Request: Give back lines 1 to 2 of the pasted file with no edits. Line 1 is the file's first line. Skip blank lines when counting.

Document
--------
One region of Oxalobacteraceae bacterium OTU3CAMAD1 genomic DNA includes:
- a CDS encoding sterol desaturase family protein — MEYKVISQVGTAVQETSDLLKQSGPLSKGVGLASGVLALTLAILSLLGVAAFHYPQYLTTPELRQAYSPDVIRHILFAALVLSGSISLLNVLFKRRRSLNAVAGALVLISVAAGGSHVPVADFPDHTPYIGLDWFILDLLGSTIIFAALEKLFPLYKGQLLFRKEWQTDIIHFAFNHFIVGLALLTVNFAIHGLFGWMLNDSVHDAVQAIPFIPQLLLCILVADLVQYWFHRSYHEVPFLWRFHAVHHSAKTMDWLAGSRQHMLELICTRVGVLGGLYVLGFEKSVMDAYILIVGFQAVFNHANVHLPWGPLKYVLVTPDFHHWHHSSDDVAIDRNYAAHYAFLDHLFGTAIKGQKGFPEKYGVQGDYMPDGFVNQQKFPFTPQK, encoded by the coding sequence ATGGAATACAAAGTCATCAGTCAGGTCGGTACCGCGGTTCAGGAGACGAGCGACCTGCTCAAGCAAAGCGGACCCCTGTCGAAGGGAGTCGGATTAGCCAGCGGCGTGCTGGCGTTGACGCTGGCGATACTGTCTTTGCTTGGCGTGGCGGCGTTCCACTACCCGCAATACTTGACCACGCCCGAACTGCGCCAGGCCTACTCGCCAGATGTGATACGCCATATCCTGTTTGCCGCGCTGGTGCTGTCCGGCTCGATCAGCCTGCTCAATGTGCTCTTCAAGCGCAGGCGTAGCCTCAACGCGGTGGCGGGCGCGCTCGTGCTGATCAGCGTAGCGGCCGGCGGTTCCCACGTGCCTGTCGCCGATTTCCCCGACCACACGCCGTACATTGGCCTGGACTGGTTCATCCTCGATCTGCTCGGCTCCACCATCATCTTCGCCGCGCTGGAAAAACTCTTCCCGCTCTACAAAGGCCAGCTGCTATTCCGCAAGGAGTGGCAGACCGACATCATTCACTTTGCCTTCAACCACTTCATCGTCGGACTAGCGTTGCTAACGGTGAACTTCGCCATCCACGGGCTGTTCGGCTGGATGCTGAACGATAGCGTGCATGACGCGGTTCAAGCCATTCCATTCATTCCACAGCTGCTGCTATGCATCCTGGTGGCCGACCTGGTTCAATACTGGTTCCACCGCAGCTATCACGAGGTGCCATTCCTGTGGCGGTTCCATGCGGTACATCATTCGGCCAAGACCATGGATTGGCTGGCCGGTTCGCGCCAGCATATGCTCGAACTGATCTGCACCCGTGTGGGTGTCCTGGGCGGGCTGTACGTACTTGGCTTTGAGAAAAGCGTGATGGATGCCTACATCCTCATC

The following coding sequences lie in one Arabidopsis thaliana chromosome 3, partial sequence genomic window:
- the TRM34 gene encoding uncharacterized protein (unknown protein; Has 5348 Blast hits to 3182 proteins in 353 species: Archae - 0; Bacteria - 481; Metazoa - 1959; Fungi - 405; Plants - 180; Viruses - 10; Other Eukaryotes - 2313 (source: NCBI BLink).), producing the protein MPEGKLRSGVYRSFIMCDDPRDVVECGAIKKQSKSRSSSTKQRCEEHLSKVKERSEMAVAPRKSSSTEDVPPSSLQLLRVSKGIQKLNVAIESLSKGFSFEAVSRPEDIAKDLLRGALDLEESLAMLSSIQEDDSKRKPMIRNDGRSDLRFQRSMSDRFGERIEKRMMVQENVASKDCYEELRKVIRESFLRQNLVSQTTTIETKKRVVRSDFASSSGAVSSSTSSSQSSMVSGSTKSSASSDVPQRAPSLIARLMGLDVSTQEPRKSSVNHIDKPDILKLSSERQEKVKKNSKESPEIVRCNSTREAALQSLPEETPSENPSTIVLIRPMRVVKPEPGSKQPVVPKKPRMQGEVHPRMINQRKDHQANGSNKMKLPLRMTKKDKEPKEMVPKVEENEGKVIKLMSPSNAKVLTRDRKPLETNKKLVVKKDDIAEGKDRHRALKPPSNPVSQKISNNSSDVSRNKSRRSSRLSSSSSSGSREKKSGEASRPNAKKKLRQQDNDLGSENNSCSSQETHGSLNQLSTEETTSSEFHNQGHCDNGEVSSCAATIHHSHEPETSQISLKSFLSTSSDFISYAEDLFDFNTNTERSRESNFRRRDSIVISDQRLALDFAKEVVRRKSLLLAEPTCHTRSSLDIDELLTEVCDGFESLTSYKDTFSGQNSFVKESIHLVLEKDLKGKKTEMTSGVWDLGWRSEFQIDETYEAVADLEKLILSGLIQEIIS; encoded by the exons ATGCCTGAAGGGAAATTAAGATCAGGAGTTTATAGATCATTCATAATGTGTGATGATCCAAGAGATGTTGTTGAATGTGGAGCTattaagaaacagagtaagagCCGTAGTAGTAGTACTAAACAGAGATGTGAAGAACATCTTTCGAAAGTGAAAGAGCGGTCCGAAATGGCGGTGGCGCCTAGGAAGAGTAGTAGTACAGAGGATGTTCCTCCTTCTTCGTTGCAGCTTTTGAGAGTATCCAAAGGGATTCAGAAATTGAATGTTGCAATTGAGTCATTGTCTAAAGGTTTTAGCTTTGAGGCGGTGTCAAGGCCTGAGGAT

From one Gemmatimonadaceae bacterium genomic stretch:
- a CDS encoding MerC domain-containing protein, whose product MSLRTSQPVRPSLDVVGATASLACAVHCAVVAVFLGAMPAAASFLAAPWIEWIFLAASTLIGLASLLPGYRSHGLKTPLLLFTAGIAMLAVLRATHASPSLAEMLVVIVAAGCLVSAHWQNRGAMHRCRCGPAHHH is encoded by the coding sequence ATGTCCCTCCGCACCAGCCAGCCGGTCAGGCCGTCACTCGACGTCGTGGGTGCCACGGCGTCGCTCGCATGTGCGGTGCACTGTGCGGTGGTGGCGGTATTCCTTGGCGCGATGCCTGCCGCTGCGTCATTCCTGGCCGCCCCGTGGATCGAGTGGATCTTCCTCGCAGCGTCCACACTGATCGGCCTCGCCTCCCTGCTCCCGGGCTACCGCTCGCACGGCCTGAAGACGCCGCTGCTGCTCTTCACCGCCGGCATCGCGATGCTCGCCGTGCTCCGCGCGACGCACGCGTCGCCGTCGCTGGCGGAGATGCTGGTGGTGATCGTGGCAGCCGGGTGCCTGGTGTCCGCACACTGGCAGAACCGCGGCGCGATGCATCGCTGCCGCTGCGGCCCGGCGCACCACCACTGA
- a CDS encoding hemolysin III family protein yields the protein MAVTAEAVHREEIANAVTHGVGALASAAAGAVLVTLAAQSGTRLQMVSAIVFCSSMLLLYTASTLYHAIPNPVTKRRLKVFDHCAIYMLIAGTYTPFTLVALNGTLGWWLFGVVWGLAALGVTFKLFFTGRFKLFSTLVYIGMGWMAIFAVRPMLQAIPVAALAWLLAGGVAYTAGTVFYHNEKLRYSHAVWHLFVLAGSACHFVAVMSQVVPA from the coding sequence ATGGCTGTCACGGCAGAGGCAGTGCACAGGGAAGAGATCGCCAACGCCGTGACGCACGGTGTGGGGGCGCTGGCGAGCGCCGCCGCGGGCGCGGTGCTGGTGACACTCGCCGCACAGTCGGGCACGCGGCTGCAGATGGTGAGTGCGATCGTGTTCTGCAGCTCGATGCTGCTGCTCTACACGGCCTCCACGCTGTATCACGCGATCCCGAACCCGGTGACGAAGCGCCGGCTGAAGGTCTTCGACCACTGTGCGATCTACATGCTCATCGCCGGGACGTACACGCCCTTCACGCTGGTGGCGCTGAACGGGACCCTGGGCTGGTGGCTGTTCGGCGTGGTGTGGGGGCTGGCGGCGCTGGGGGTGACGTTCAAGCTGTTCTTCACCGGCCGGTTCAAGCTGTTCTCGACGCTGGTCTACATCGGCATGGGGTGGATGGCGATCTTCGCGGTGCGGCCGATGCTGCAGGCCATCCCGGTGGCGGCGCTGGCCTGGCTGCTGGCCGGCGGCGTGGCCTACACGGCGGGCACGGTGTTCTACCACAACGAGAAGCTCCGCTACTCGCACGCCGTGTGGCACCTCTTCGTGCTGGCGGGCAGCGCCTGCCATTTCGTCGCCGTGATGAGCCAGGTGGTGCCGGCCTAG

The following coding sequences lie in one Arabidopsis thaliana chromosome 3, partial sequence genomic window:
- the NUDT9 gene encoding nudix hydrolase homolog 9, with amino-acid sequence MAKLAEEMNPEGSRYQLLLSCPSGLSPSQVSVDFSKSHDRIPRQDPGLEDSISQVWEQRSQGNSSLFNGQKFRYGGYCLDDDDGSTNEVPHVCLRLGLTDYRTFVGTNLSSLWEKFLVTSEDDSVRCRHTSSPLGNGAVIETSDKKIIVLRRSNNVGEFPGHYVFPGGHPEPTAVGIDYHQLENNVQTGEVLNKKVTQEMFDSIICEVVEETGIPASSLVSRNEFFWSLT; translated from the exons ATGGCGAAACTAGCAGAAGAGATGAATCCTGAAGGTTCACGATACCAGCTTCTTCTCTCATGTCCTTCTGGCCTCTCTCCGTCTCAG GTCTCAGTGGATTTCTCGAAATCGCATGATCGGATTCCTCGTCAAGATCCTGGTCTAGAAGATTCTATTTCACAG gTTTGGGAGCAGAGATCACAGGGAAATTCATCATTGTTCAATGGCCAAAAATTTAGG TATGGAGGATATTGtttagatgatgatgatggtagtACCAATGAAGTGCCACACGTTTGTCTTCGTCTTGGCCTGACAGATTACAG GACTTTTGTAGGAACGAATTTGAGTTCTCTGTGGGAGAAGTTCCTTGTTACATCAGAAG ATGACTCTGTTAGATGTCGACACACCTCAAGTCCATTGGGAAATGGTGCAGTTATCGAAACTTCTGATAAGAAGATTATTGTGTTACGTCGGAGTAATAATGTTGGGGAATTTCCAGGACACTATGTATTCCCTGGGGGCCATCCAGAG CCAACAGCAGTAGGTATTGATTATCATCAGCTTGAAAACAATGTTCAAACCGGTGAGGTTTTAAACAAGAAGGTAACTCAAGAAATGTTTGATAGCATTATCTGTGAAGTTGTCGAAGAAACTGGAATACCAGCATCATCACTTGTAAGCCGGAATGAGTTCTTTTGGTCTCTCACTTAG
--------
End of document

One region of Oxalobacteraceae bacterium OTU3CAMAD1 genomic DNA includes:
- a CDS encoding sterol desaturase family protein — MEYKVISQVGTAVQETSDLLKQSGPLSKGVGLASGVLALTLAILSLLGVAAFHYPQYLTTPELRQAYSPDVIRHILFAALVLSGSISLLNVLFKRRRSLNAVAGALVLISVAAGGSHVPVADFPDHTPYIGLDWFILDLLGSTIIFAALEKLFPLYKGQLLFRKEWQTDIIHFAFNHFIVGLALLTVNFAIHGLFGWMLNDSVHDAVQAIPFIPQLLLCILVADLVQYWFHRSYHEVPFLWRFHAVHHSAKTMDWLAGSRQHMLELICTRVGVLGGLYVLGFEKSVMDAYILIVGFQAVFNHANVHLPWGPLKYVLVTPDFHHWHHSSDDVAIDRNYAAHYAFLDHLFGTAIKGQKGFPEKYGVQGDYMPDGFVNQQKFPFTPQK, encoded by the coding sequence ATGGAATACAAAGTCATCAGTCAGGTCGGTACCGCGGTTCAGGAGACGAGCGACCTGCTCAAGCAAAGCGGACCCCTGTCGAAGGGAGTCGGATTAGCCAGCGGCGTGCTGGCGTTGACGCTGGCGATACTGTCTTTGCTTGGCGTGGCGGCGTTCCACTACCCGCAATACTTGACCACGCCCGAACTGCGCCAGGCCTACTCGCCAGATGTGATACGCCATATCCTGTTTGCCGCGCTGGTGCTGTCCGGCTCGATCAGCCTGCTCAATGTGCTCTTCAAGCGCAGGCGTAGCCTCAACGCGGTGGCGGGCGCGCTCGTGCTGATCAGCGTAGCGGCCGGCGGTTCCCACGTGCCTGTCGCCGATTTCCCCGACCACACGCCGTACATTGGCCTGGACTGGTTCATCCTCGATCTGCTCGGCTCCACCATCATCTTCGCCGCGCTGGAAAAACTCTTCCCGCTCTACAAAGGCCAGCTGCTATTCCGCAAGGAGTGGCAGACCGACATCATTCACTTTGCCTTCAACCACTTCATCGTCGGACTAGCGTTGCTAACGGTGAACTTCGCCATCCACGGGCTGTTCGGCTGGATGCTGAACGATAGCGTGCATGACGCGGTTCAAGCCATTCCATTCATTCCACAGCTGCTGCTATGCATCCTGGTGGCCGACCTGGTTCAATACTGGTTCCACCGCAGCTATCACGAGGTGCCATTCCTGTGGCGGTTCCATGCGGTACATCATTCGGCCAAGACCATGGATTGGCTGGCCGGTTCGCGCCAGCATATGCTCGAACTGATCTGCACCCGTGTGGGTGTCCTGGGCGGGCTGTACGTACTTGGCTTTGAGAAAAGCGTGATGGATGCCTACATCCTCATC